Unmasking the Domestic Abuser in the Church

The Danger of Fiction

Php 4:8 Finally, brothers, whatever is true, whatever is honorable, whatever is just, whatever is pure, whatever is lovely, whatever is commendable, if there is any excellence, if there is anything worthy of praise, think about these things.

Whatever is true. As most of you know, I love to read J.C. Ryle. He was an Anglican pastor in the 19th century in England. His books Holiness, Practical Religion, Knots Untied, Old Paths and others are gems. Listen to this quote taken from his article entitled “Love” which is in his book, Practical Religion:

The delusion which I am trying to combat is helped forward to a most mischievous decree by the vast majority of novels, romances, and tales of fiction. Who does not know that the heroes and heroines of these works are constantly described as patterns of perfection? They are always doing the right thing, saying the right thing, and showing the right disposition! They are always kind, and amiable, and unselfish, and forgiving!

And yet you never hear a word about their religion! In short, to judge by the generality of works of fiction, it is possible to have excellent practical religion without doctrine, the fruits of the Spirit without the grace of the Spirit, and the mind of Christ without union with Christ!

Here, in short, is the great danger of reading most novels, romances and works of fiction [And today we would add, movies]. The greater of them give a false or incorrect view of human nature. They paint their model men and women as they ought to be, and not as they really are. The readers of such writings get their minds filled with wrong conceptions of what the world is. Their notions of mankind become visionary and unreal. They are constantly looking for men and women such as they never meet, and expecting what they never find.

Ryle, J.C.. Practical Religion (Kindle Locations 2698-2708). Kindle Edition.

We are bombarded with the notions and doctrines and opinions of famous movie stars who act as if they are authorities on about any current subject. And yet, as Ryle notes, they are purveyors of fantasy. Their lives are masked with fiction. In reality their lives are disasters, sinful, wicked, and filled with misery. If we immerse ourselves in their fictions, we will crash along with them. Our notions of mankind and life and of God and eternity will be, as Ryle says, “visionary and unreal.” If we are careless, we will become people who “are constantly looking for men and women such as they never meet, and expecting what they never find.” (Ryle)

So-called “Christian” movies and novels are very often guilty of the same kinds of fantasy. The victim just keeps on enduring evil and sure enough, in the end, their abuser repents and is radically changed. But that is a fiction. A fantasy. For myself, I would rather watch Batman than a movie produced by a professing Christian company.

I know Batman is a fantasy.

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4 Comments

  1. KayJay

    Yes! These mythical people and role models have probably wrecked many a relationship by putting false expectations in the minds of immature people who can’t discern fiction from reality. That has been my sad experience!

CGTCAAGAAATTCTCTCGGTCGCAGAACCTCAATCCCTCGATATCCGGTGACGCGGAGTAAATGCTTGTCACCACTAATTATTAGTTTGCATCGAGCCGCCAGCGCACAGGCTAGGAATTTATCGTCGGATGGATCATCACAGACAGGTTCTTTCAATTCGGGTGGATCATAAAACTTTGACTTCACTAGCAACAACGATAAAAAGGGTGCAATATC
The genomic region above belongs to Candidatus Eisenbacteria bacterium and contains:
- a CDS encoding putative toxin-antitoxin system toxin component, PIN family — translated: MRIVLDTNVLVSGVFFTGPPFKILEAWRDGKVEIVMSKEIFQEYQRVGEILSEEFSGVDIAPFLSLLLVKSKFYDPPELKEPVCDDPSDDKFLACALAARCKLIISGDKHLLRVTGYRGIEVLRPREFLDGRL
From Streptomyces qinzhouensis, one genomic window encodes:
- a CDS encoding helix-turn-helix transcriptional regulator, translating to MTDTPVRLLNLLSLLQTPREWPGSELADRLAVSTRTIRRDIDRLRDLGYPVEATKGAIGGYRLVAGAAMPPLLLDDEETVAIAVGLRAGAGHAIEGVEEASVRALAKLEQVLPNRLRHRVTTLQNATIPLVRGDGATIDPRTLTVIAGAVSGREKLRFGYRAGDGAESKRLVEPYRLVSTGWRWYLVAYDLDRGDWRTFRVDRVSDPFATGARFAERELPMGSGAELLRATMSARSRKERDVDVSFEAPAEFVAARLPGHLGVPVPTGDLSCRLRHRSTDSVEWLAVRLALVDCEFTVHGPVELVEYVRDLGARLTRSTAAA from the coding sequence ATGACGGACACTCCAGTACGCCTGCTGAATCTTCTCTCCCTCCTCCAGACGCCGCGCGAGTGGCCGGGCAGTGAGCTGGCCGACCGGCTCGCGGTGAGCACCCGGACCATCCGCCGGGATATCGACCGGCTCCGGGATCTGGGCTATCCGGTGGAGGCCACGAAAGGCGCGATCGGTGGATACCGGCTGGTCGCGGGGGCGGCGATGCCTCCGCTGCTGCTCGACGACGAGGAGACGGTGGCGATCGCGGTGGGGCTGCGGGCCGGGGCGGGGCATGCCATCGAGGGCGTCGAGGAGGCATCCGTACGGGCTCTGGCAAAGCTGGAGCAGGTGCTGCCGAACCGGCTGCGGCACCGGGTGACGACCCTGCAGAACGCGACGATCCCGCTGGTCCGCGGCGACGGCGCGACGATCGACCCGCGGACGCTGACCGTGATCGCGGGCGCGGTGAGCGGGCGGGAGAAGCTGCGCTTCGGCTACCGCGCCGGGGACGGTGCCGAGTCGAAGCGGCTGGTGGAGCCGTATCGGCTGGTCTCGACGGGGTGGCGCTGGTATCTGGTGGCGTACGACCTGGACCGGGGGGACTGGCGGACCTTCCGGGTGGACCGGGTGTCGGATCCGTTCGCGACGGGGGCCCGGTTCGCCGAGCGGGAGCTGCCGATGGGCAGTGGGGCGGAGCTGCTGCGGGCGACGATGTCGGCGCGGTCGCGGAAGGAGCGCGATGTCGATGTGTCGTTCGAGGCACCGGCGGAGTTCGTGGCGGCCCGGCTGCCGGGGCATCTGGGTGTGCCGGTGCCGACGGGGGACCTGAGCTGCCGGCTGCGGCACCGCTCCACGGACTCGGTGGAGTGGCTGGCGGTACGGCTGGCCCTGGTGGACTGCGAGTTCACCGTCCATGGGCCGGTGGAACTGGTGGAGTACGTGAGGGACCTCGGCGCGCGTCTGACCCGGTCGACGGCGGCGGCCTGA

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  2. Veronica Miyake

    Ryle could have been a marriage counselor! That is one of my (many!) pet peeves, that people, especially women, read romance novels or watch chick flicks, including the “Christian” ones, and have an unrealistic view and expectation of what a healthy relationship in marriage looks like! Since I meet with women, I will speak to this point from a woman’s point of view: in these novels or movies, the man (if they’re not showing an abusive relationship) is always kind, loving, attentive, responds perfectly in every situation, sensitive to the women’s needs, etc. Now I’m in no way slamming men, but that just isn’t realistic! And it creates what I call a Hollywood view of marriage, one that is based in fiction as you so accurately point out, pastor. This causes young women to have unrealistic expectations from a spouse, which causes discontentment and a questioning of what genuine love and commitment is. As a counselor that has met with many young women, chick flicks, movies from a particular channel that is all about unrealistic romance, and romance novels are several of the most destructive contributors to a healthy and Biblical view of relationships and marriage. I can’t condemn them enough! Thank you for pointing this out, Pastor!

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  3. Jacob

    Amen to that!

  4. Thomas

    I definitely get what Ryle was saying. Unfortunately in the church today we have accepted immersive fiction in various forms (games, novels, movies, etc.) .
    What I see as a bigger problem than what he stated or at least equal to it is the fact that people get “lost” in this fiction. Much time goes to imaginary people in imaginary worlds while neglecting a real one. I know that Jesus used parables; however, these are short stories that are meant to bring home a point not something that people are get lost in. So some fiction is OK as long as it’s in short spurts, in my humble opinion. The problem comes with excessive gaming and binge watching. Thank you for the article I really appreciate it.!

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